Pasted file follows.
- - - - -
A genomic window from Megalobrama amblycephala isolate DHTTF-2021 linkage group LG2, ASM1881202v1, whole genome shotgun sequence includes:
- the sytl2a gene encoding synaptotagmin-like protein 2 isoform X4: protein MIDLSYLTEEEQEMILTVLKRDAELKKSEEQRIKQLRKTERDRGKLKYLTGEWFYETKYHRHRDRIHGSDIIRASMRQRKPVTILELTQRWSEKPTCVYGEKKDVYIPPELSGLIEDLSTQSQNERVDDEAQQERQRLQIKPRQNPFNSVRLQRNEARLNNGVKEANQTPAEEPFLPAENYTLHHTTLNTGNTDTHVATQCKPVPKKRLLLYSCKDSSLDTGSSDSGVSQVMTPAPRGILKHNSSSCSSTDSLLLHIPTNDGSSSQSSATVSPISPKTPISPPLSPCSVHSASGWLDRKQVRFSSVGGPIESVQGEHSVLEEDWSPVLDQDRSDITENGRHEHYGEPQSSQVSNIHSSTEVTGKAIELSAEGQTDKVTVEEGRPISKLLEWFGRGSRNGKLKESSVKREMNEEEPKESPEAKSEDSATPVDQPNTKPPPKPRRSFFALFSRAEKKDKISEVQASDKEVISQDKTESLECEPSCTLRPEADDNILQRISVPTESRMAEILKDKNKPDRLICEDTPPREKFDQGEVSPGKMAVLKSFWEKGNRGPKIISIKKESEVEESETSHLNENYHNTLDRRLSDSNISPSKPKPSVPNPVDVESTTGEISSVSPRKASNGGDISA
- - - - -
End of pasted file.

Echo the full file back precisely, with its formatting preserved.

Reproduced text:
A genomic window from Megalobrama amblycephala isolate DHTTF-2021 linkage group LG2, ASM1881202v1, whole genome shotgun sequence includes:
- the sytl2a gene encoding synaptotagmin-like protein 2 isoform X4: protein MIDLSYLTEEEQEMILTVLKRDAELKKSEEQRIKQLRKTERDRGKLKYLTGEWFYETKYHRHRDRIHGSDIIRASMRQRKPVTILELTQRWSEKPTCVYGEKKDVYIPPELSGLIEDLSTQSQNERVDDEAQQERQRLQIKPRQNPFNSVRLQRNEARLNNGVKEANQTPAEEPFLPAENYTLHHTTLNTGNTDTHVATQCKPVPKKRLLLYSCKDSSLDTGSSDSGVSQVMTPAPRGILKHNSSSCSSTDSLLLHIPTNDGSSSQSSATVSPISPKTPISPPLSPCSVHSASGWLDRKQVRFSSVGGPIESVQGEHSVLEEDWSPVLDQDRSDITENGRHEHYGEPQSSQVSNIHSSTEVTGKAIELSAEGQTDKVTVEEGRPISKLLEWFGRGSRNGKLKESSVKREMNEEEPKESPEAKSEDSATPVDQPNTKPPPKPRRSFFALFSRAEKKDKISEVQASDKEVISQDKTESLECEPSCTLRPEADDNILQRISVPTESRMAEILKDKNKPDRLICEDTPPREKFDQGEVSPGKMAVLKSFWEKGNRGPKIISIKKESEVEESETSHLNENYHNTLDRRLSDSNISPSKPKPSVPNPVDVESTTGEISSVSPRKASNGGDISA